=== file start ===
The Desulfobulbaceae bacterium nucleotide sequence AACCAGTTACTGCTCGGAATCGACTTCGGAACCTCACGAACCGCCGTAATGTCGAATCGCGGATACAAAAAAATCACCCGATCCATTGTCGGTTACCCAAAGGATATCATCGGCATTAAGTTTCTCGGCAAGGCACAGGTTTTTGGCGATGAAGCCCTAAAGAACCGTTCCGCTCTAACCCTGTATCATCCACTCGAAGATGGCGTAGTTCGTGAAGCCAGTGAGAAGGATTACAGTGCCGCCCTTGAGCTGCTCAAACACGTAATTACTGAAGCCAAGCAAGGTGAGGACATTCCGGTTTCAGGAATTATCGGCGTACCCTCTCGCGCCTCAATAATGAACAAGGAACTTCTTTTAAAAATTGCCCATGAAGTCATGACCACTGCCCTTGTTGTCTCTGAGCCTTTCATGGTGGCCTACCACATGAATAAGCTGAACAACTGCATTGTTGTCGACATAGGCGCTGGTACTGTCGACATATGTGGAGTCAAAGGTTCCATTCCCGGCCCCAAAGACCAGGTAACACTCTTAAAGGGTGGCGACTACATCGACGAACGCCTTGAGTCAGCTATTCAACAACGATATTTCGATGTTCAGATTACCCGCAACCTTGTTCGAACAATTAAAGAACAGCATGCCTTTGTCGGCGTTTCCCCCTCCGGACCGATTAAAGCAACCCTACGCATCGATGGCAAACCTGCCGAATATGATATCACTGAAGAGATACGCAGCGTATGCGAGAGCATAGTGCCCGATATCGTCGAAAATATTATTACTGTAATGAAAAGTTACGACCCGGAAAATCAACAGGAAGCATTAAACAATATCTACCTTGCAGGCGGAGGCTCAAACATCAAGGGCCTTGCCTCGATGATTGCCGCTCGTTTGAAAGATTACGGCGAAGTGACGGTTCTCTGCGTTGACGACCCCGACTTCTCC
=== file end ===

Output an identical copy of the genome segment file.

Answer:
The Desulfobulbaceae bacterium nucleotide sequence AACCAGTTACTGCTCGGAATCGACTTCGGAACCTCACGAACCGCCGTAATGTCGAATCGCGGATACAAAAAAATCACCCGATCCATTGTCGGTTACCCAAAGGATATCATCGGCATTAAGTTTCTCGGCAAGGCACAGGTTTTTGGCGATGAAGCCCTAAAGAACCGTTCCGCTCTAACCCTGTATCATCCACTCGAAGATGGCGTAGTTCGTGAAGCCAGTGAGAAGGATTACAGTGCCGCCCTTGAGCTGCTCAAACACGTAATTACTGAAGCCAAGCAAGGTGAGGACATTCCGGTTTCAGGAATTATCGGCGTACCCTCTCGCGCCTCAATAATGAACAAGGAACTTCTTTTAAAAATTGCCCATGAAGTCATGACCACTGCCCTTGTTGTCTCTGAGCCTTTCATGGTGGCCTACCACATGAATAAGCTGAACAACTGCATTGTTGTCGACATAGGCGCTGGTACTGTCGACATATGTGGAGTCAAAGGTTCCATTCCCGGCCCCAAAGACCAGGTAACACTCTTAAAGGGTGGCGACTACATCGACGAACGCCTTGAGTCAGCTATTCAACAACGATATTTCGATGTTCAGATTACCCGCAACCTTGTTCGAACAATTAAAGAACAGCATGCCTTTGTCGGCGTTTCCCCCTCCGGACCGATTAAAGCAACCCTACGCATCGATGGCAAACCTGCCGAATATGATATCACTGAAGAGATACGCAGCGTATGCGAGAGCATAGTGCCCGATATCGTCGAAAATATTATTACTGTAATGAAAAGTTACGACCCGGAAAATCAACAGGAAGCATTAAACAATATCTACCTTGCAGGCGGAGGCTCAAACATCAAGGGCCTTGCCTCGATGATTGCCGCTCGTTTGAAAGATTACGGCGAAGTGACGGTTCTCTGCGTTGACGACCCCGACTTCTCC